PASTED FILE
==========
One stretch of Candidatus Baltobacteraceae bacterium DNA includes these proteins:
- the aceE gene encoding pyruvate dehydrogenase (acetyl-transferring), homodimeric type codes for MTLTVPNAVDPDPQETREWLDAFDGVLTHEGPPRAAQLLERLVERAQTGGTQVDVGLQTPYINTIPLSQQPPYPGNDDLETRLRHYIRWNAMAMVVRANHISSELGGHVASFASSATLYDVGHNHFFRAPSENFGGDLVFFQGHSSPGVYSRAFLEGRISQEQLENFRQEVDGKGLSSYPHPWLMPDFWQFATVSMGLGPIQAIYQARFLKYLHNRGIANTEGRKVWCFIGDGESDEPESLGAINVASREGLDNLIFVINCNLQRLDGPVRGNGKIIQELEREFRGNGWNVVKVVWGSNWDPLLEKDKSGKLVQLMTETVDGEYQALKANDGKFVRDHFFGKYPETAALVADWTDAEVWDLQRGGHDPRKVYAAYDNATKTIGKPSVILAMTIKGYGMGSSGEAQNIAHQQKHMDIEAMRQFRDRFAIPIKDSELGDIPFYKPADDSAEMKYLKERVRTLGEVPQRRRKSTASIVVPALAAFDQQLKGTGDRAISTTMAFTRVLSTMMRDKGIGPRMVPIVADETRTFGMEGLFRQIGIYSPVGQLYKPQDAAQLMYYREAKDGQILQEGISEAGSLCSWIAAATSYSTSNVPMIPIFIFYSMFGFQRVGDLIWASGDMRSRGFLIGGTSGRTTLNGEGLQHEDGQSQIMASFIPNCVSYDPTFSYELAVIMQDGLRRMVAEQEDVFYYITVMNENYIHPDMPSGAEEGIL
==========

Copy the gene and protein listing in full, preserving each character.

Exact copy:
One stretch of Candidatus Baltobacteraceae bacterium DNA includes these proteins:
- the aceE gene encoding pyruvate dehydrogenase (acetyl-transferring), homodimeric type codes for MTLTVPNAVDPDPQETREWLDAFDGVLTHEGPPRAAQLLERLVERAQTGGTQVDVGLQTPYINTIPLSQQPPYPGNDDLETRLRHYIRWNAMAMVVRANHISSELGGHVASFASSATLYDVGHNHFFRAPSENFGGDLVFFQGHSSPGVYSRAFLEGRISQEQLENFRQEVDGKGLSSYPHPWLMPDFWQFATVSMGLGPIQAIYQARFLKYLHNRGIANTEGRKVWCFIGDGESDEPESLGAINVASREGLDNLIFVINCNLQRLDGPVRGNGKIIQELEREFRGNGWNVVKVVWGSNWDPLLEKDKSGKLVQLMTETVDGEYQALKANDGKFVRDHFFGKYPETAALVADWTDAEVWDLQRGGHDPRKVYAAYDNATKTIGKPSVILAMTIKGYGMGSSGEAQNIAHQQKHMDIEAMRQFRDRFAIPIKDSELGDIPFYKPADDSAEMKYLKERVRTLGEVPQRRRKSTASIVVPALAAFDQQLKGTGDRAISTTMAFTRVLSTMMRDKGIGPRMVPIVADETRTFGMEGLFRQIGIYSPVGQLYKPQDAAQLMYYREAKDGQILQEGISEAGSLCSWIAAATSYSTSNVPMIPIFIFYSMFGFQRVGDLIWASGDMRSRGFLIGGTSGRTTLNGEGLQHEDGQSQIMASFIPNCVSYDPTFSYELAVIMQDGLRRMVAEQEDVFYYITVMNENYIHPDMPSGAEEGIL